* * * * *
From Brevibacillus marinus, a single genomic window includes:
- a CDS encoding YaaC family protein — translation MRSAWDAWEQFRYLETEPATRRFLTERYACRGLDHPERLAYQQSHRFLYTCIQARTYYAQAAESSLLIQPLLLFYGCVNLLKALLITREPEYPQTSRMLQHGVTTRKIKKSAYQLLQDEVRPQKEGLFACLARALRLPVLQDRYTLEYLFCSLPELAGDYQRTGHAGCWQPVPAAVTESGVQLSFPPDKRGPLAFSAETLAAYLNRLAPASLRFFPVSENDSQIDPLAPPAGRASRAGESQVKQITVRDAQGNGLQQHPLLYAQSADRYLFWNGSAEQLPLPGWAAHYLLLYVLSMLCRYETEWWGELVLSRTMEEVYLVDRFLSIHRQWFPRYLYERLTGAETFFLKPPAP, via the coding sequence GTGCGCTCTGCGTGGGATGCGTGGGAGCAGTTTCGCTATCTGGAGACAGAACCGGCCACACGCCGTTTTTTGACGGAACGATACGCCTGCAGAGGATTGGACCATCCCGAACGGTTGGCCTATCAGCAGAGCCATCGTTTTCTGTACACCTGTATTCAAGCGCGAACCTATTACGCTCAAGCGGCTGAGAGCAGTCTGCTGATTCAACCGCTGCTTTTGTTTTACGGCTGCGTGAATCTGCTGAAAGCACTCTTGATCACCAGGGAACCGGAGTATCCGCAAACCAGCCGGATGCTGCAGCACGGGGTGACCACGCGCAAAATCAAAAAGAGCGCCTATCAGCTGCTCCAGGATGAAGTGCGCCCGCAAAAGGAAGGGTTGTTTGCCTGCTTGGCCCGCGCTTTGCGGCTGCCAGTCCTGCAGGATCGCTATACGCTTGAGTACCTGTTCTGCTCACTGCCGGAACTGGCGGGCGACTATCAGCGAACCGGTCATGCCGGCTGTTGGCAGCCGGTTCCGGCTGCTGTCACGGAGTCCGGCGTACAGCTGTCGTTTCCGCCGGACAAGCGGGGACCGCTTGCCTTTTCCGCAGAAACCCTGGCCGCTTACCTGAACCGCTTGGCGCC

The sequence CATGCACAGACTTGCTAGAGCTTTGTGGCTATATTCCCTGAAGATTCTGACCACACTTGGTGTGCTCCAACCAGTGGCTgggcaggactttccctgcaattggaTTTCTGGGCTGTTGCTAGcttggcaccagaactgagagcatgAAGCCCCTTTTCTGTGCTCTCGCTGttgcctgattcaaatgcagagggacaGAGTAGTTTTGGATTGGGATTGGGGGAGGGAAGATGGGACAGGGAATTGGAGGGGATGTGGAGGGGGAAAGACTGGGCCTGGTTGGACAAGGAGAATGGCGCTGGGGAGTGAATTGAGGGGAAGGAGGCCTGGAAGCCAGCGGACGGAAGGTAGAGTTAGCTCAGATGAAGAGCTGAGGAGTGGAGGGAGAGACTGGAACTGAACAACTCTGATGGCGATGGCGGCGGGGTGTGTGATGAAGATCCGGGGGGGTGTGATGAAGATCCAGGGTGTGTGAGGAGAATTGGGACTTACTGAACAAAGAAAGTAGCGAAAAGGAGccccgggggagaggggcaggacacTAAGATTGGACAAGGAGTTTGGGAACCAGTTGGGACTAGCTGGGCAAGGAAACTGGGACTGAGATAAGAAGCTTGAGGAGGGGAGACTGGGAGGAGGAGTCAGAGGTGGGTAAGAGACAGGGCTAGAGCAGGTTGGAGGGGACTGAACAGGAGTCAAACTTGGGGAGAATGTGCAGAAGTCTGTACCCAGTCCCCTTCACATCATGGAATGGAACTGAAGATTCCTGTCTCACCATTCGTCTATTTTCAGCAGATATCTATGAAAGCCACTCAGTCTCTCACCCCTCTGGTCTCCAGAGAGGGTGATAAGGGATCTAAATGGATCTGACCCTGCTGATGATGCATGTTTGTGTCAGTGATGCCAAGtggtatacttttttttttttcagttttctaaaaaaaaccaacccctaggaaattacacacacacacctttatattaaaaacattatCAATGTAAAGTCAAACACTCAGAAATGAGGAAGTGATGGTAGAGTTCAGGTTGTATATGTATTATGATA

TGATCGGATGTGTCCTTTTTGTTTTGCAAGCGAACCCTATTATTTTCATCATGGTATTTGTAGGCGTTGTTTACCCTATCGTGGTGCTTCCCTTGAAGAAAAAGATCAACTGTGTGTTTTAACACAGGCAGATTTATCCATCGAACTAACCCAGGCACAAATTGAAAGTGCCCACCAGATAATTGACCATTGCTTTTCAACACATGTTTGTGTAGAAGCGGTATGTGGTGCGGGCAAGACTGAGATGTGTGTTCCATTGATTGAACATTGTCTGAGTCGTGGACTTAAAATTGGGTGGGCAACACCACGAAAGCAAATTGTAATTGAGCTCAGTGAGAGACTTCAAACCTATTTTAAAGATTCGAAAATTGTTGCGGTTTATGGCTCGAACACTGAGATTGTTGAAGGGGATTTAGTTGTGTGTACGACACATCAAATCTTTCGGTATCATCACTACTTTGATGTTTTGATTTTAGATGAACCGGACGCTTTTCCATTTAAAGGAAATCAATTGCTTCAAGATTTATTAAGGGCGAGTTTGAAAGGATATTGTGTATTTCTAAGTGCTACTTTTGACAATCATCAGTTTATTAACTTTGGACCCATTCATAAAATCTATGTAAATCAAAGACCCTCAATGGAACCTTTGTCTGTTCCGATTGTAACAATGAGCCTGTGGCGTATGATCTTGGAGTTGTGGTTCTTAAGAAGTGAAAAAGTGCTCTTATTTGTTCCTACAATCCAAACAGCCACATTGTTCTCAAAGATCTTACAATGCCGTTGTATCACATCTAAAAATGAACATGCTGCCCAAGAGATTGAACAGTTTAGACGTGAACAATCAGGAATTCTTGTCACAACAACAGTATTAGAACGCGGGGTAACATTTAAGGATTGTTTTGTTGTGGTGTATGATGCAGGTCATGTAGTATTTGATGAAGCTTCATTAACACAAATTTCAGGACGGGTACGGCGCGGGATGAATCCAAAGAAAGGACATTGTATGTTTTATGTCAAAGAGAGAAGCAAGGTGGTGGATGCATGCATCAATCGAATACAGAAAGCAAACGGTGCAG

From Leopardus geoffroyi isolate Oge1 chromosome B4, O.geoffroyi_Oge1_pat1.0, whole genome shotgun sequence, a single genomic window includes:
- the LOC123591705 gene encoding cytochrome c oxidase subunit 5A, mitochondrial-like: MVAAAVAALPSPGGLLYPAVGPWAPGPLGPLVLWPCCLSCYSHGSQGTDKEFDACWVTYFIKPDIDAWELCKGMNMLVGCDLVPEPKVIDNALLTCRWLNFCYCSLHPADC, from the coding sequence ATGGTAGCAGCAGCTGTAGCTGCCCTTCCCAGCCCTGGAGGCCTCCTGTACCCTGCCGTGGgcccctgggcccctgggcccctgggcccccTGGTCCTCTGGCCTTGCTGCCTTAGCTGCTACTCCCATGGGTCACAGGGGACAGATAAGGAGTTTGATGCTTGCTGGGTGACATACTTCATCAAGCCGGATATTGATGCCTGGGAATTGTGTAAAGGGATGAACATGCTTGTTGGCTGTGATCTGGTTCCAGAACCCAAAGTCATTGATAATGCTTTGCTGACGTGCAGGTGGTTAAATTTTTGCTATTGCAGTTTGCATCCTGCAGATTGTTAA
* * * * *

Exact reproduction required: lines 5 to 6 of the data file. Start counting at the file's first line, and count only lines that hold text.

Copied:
From Leopardus geoffroyi isolate Oge1 chromosome B4, O.geoffroyi_Oge1_pat1.0, whole genome shotgun sequence, a single genomic window includes:
- the LOC123591705 gene encoding cytochrome c oxidase subunit 5A, mitochondrial-like: MVAAAVAALPSPGGLLYPAVGPWAPGPLGPLVLWPCCLSCYSHGSQGTDKEFDACWVTYFIKPDIDAWELCKGMNMLVGCDLVPEPKVIDNALLTCRWLNFCYCSLHPADC, from the coding sequence ATGGTAGCAGCAGCTGTAGCTGCCCTTCCCAGCCCTGGAGGCCTCCTGTACCCTGCCGTGGgcccctgggcccctgggcccctgggcccccTGGTCCTCTGGCCTTGCTGCCTTAGCTGCTACTCCCATGGGTCACAGGGGACAGATAAGGAGTTTGATGCTTGCTGGGTGACATACTTCATCAAGCCGGATATTGATGCCTGGGAATTGTGTAAAGGGATGAACATGCTTGTTGGCTGTGATCTGGTTCCAGAACCCAAAGTCATTGATAATGCTTTGCTGACGTGCAGGTGGTTAAATTTTTGCTATTGCAGTTTGCATCCTGCAGATTGTTAA